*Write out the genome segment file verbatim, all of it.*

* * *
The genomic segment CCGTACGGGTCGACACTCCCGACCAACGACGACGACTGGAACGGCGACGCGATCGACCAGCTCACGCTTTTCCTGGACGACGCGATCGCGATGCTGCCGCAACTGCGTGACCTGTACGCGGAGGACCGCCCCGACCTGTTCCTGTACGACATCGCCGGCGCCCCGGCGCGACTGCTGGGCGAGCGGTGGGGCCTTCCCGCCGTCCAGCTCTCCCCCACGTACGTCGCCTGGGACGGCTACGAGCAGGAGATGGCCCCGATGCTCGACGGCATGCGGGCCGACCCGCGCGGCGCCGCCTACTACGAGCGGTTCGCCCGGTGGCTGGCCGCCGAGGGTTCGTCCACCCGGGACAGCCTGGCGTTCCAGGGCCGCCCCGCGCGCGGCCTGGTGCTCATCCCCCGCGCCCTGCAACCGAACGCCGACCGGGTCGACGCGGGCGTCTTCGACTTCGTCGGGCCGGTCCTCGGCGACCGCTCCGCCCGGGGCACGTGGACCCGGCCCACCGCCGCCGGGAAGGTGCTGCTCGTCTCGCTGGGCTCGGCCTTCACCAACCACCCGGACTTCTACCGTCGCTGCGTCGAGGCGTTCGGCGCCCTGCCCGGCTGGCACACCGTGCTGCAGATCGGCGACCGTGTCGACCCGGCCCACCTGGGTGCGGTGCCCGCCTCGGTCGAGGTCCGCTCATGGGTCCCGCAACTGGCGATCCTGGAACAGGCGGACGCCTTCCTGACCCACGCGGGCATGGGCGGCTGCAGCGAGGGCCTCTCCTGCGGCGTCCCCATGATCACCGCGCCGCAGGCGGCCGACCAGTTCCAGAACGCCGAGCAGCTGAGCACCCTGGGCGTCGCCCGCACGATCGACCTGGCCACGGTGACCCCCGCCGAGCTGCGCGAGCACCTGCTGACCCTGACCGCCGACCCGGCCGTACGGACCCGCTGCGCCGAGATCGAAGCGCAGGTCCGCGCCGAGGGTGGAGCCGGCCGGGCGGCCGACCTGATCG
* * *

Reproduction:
The genomic segment CCGTACGGGTCGACACTCCCGACCAACGACGACGACTGGAACGGCGACGCGATCGACCAGCTCACGCTTTTCCTGGACGACGCGATCGCGATGCTGCCGCAACTGCGTGACCTGTACGCGGAGGACCGCCCCGACCTGTTCCTGTACGACATCGCCGGCGCCCCGGCGCGACTGCTGGGCGAGCGGTGGGGCCTTCCCGCCGTCCAGCTCTCCCCCACGTACGTCGCCTGGGACGGCTACGAGCAGGAGATGGCCCCGATGCTCGACGGCATGCGGGCCGACCCGCGCGGCGCCGCCTACTACGAGCGGTTCGCCCGGTGGCTGGCCGCCGAGGGTTCGTCCACCCGGGACAGCCTGGCGTTCCAGGGCCGCCCCGCGCGCGGCCTGGTGCTCATCCCCCGCGCCCTGCAACCGAACGCCGACCGGGTCGACGCGGGCGTCTTCGACTTCGTCGGGCCGGTCCTCGGCGACCGCTCCGCCCGGGGCACGTGGACCCGGCCCACCGCCGCCGGGAAGGTGCTGCTCGTCTCGCTGGGCTCGGCCTTCACCAACCACCCGGACTTCTACCGTCGCTGCGTCGAGGCGTTCGGCGCCCTGCCCGGCTGGCACACCGTGCTGCAGATCGGCGACCGTGTCGACCCGGCCCACCTGGGTGCGGTGCCCGCCTCGGTCGAGGTCCGCTCATGGGTCCCGCAACTGGCGATCCTGGAACAGGCGGACGCCTTCCTGACCCACGCGGGCATGGGCGGCTGCAGCGAGGGCCTCTCCTGCGGCGTCCCCATGATCACCGCGCCGCAGGCGGCCGACCAGTTCCAGAACGCCGAGCAGCTGAGCACCCTGGGCGTCGCCCGCACGATCGACCTGGCCACGGTGACCCCCGCCGAGCTGCGCGAGCACCTGCTGACCCTGACCGCCGACCCGGCCGTACGGACCCGCTGCGCCGAGATCGAAGCGCAGGTCCGCGCCGAGGGTGGAGCCGGCCGGGCGGCCGACCTGATCG